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In challenges where you have to "Listen and type in French", there is:
a big button with a speaker: you can use this button to listen to the sentence at the normal speed.
under this button, there is a smaller speaker and the word "slower" (with a turtle): if you hit either the small speaker or the word "slower", then you can listen to the sentence at a slower pace.
In French, there is no continuous tense (for example, we say: "Je mange", whether in a definite or indefinite period of time.).
You can use the idiomatic phrase "être en train de" to express the idea of continuity. (ex: "Je suis en train de manger." for "I am eating.")
If you hover over the English progressive tense (ex: "am eating"), you will get the hints for the French conjugated tense ("mange").
So, if the meaning of the sentence is "in general", then use the English present simple, for ex: "(In general) I eat rice."
If the meaning of the sentence is "in a definite moment", then use the English present continuous, for ex: "(Now) I am eating rice."
mikemmxIv- it depends on the context. If I ask you : what does the girl do at noon every day? elle mange. She isn't eating right now. If I ask you what's doing the girl, right now, she is eating / elle est en train de manger. So be careful with these 2 tenses, watch the context before answering.
There are conjugation forms for each verb. When you want to know how to conjugate a verb, hover your mouse over it: click on the "conjugate " option, and you'll get a conjugation table.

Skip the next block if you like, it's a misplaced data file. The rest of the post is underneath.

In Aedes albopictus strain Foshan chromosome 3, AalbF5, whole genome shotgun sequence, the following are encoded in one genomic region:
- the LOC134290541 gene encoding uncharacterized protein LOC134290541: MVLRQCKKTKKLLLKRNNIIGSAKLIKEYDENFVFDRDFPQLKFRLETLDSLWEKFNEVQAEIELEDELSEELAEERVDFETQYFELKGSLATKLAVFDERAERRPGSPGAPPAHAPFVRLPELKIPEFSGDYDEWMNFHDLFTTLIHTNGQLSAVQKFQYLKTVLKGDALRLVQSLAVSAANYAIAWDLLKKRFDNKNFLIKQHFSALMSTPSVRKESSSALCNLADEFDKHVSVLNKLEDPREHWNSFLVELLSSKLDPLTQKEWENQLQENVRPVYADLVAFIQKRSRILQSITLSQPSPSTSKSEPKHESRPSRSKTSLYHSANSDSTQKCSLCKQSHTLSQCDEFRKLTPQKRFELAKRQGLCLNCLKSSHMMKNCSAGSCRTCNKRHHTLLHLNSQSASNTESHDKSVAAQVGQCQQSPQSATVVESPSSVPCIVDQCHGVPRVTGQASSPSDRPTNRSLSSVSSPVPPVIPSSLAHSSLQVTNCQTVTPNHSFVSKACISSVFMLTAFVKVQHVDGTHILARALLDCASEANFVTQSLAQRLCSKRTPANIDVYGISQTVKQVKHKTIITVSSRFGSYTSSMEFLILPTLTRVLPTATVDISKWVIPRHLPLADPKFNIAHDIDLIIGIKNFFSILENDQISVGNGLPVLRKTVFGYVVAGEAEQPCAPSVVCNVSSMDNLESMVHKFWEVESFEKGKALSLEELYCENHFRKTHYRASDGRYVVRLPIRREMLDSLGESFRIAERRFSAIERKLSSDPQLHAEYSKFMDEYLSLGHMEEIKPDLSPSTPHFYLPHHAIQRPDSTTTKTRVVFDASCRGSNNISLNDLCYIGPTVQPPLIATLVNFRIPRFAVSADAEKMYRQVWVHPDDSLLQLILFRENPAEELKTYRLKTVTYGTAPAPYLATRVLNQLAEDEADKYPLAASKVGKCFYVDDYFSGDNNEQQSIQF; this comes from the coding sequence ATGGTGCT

ex: "manger" (to eat) :
- 1st pers. sing.: Je mange (I eat)
- 2nd pers. sing.: Tu manges (you eat)
- 3rd pers. sing.: Il/Elle/On mange (he/she/one eats)
- 1st pers. plur.: Nous mangeons (we eat)
- 2nd pers. plur.: Vous mangez (you eat)
- 3rd pers. plur.: Ils/Elles mangent. (they eat)
Please also have a look at this comment:
The sound "an" in "mange" belongs to the French "nasal vowels", which are sounds made by expelling air through the mouth and nose with no obstruction of the lips, tongue, or throat.
Usually, vowels followed by "M" or "N" are nasal. When the nasal consonant is followed by another vowel, the vowel and consonant are both voiced. For example:
- "un" (nasal): http://translate.google.com/#fr/en/un
- "une" (voiced): http://translate.google.com/#fr/en/une (click on the speaker button to hear the audio)
You can practice your pronunciation skills with this link for the sound "an":
French has 4 nasal vowels:
"en" and "an":
- "en": e.g., in "vendre" (to sell). "en" becomes "em" before a "M" and a "P": e.g., in "emporter" (to bring)
- "an" becomes "am" before a "M" and a "P": e.g., in "jambe" (leg)
"oin", "ein", "ain", and "in":
- "oin": e.g., in "moins" (less)
- "ein": e.g., in "peindre" (to paint)
- "ain": e.g., in "pain" (bread)
- "in": e.g., in "fin" (fine). "in" becomes "im" before a "M" and a "P": e.g., in "imprimer" (to print)
- "on": e.g., in "garçon" (boy). "on" becomes "om" before a "M" and a "P": e.g., in "pompe" (pump)
- "un": e.g., in "un" (one) or "brun" (brown)
The English present progressive "(the girl) is eating" translates usually to the French present tense "(la fille) mange", which is the same tense that we would use to translate the English simple present "(the girl) eats".
But you can also say "(la fille) est en train de manger" (idiomatic phrase), if you want to insist on the fact that the action is currently happening.